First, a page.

Medics who have spent their last few weeks dealing with gravely ill patients suffering from Covid-19 have expressed their desire to make it a criminal offence for any person to be caught in public without a mask.
Dr Kerrin Begg‚ who is one of SA’s top public health experts‚ last week took to social media to call out those who are refusing to wear masks during a viral pandemic she and colleagues are witnessing first hand.
Begg said she was walking her dogs at a Cape Town park when she saw young people playing contact sports without masks “whilst parents stood by and watched”.
“My colleagues and I are battling with the effects of the pandemic in a very real and tangible manner on a daily basis‚” said Begg‚ adding that her colleagues were working in “what feels like a war zone”.
The day before her post‚ she had assisted her son’s schoolmate whose father had just died of Covid-19.
More than 50 countries have made failure to wear a mask a punishable offence but SA has not‚ electing only to make masks compulsory in public spaces.
Begg said that while youngsters playing sport might be “fine” if they get infected‚ “I pray for the safety of family members and teachers over 55‚ and anyone with comorbidities that may not fare as well”.
Alan Winde‚ premier of the Western Cape where hundreds of people have died of Covid-19‚ told TimesLIVE: “We have to understand that we cannot make everything punishable and legislated. We need citizens to play their part and we call on them to do so.”
The Western Cape provincial government was “saying to every single person that you should have not just one but many masks so you can wash it after each use. We must all have etiquette and follow protocol when it comes to the wearing of masks.”
Winde said he was encouraged by businesses and public spaces having “clear signage” about the wearing of masks.
Prof Hlonipha Mokoena‚ from the Wits Institute for Social and Economic Research‚ said “the choice to wear a mask or not is about our differing understandings of the altruism involved in the act”.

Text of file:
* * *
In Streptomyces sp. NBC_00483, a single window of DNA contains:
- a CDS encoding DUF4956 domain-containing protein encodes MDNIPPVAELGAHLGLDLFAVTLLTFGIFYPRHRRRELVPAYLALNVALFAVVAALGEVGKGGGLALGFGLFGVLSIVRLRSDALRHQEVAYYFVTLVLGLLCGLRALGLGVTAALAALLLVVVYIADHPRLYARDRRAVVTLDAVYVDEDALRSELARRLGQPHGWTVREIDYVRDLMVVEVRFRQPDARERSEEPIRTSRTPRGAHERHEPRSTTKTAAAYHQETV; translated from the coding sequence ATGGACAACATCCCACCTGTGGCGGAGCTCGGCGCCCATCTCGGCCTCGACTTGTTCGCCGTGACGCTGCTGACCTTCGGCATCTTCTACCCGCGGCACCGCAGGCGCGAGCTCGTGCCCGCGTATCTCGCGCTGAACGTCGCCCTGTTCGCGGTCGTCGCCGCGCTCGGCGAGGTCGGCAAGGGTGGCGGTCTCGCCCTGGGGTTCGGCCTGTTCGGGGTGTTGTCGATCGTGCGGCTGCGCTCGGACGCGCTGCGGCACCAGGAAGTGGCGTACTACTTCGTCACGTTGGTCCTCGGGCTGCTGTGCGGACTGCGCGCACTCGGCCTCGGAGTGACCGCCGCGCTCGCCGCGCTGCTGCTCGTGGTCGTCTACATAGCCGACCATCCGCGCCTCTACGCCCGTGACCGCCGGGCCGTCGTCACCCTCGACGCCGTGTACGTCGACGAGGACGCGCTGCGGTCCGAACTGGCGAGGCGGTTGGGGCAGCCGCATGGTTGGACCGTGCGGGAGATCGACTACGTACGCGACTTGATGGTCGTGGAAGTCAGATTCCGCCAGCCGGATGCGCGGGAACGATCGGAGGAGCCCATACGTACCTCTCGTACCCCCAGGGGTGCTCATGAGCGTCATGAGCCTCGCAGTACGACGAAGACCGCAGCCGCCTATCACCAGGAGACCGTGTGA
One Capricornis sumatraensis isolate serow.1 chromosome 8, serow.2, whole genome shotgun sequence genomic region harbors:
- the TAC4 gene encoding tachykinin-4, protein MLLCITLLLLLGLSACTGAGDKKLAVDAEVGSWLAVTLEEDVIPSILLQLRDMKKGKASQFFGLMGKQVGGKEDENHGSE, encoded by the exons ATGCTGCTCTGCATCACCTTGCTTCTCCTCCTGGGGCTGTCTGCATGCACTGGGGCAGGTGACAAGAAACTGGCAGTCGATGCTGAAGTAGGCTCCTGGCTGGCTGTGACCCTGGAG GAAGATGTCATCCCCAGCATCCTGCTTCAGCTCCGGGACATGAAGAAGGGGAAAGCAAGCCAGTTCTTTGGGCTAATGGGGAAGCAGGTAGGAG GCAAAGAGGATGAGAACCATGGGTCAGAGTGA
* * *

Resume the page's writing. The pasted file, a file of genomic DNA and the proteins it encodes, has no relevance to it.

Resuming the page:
She said it was possible “some people are choosing to ignore what we know about the virus in favour of conspiracy theories or high-minded self-regard” while others may be shunning masks because “the real dangers of the disease have not yet been felt and so many South Africans are complacent”.
In the US‚ President Donald Trump recently accused a journalist of being “politically correct” for wearing a mask at a press conference‚ and social media has been flooded with video clips of non-masked Americans spitting on those who call them out for it.
But‚ says Mokoena‚ “I think in America‚ people are also much more suspicious of the state” than South Africans are.
She said choosing to ignore state entities like the Center for Disease Control made “people feel smart and that they are not ‘drinking the Kool Aid’.”
Africa on the other hand‚ had learnt lessons from previous pandemics. “Whether it was the HIV/Aids pandemic or Ebola‚ I think Africans‚ in general‚ are better psychologically prepared for the contingencies and behaviour changes that are required in order to slow the spread of a disease‚” said Mokoena.
By: Tanya Farber
Source: ARENA Holdings.